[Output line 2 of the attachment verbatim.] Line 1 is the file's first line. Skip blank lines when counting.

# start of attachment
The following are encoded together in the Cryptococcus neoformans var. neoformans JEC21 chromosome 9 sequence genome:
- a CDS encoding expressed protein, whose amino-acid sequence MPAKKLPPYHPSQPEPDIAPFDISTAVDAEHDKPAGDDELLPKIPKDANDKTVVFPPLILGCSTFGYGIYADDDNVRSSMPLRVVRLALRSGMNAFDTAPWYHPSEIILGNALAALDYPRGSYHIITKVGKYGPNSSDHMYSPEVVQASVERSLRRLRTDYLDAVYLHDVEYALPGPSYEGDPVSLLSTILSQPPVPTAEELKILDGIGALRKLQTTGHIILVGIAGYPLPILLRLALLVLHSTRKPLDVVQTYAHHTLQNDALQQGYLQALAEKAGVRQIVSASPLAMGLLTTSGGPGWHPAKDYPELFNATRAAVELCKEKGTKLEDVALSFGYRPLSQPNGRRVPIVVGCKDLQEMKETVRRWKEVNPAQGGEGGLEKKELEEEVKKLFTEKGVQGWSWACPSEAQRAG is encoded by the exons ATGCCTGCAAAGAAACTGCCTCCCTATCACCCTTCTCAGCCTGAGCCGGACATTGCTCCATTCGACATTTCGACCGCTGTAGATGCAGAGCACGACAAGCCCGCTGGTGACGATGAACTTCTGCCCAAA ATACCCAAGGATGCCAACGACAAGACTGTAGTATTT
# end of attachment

- a CDS encoding expressed protein, whose amino-acid sequence MPAKKLPPYHPSQPEPDIAPFDISTAVDAEHDKPAGDDELLPKIPKDANDKTVVFPPLILGCSTFGYGIYADDDNVRSSMPLRVVRLALRSGMNAFDTAPWYHPSEIILGNALAALDYPRGSYHIITKVGKYGPNSSDHMYSPEVVQASVERSLRRLRTDYLDAVYLHDVEYALPGPSYEGDPVSLLSTILSQPPVPTAEELKILDGIGALRKLQTTGHIILVGIAGYPLPILLRLALLVLHSTRKPLDVVQTYAHHTLQNDALQQGYLQALAEKAGVRQIVSASPLAMGLLTTSGGPGWHPAKDYPELFNATRAAVELCKEKGTKLEDVALSFGYRPLSQPNGRRVPIVVGCKDLQEMKETVRRWKEVNPAQGGEGGLEKKELEEEVKKLFTEKGVQGWSWACPSEAQRAG is encoded by the exons ATGCCTGCAAAGAAACTGCCTCCCTATCACCCTTCTCAGCCTGAGCCGGACATTGCTCCATTCGACATTTCGACCGCTGTAGATGCAGAGCACGACAAGCCCGCTGGTGACGATGAACTTCTGCCCAAA ATACCCAAGGATGCCAACGACAAGACTGTAGTATTT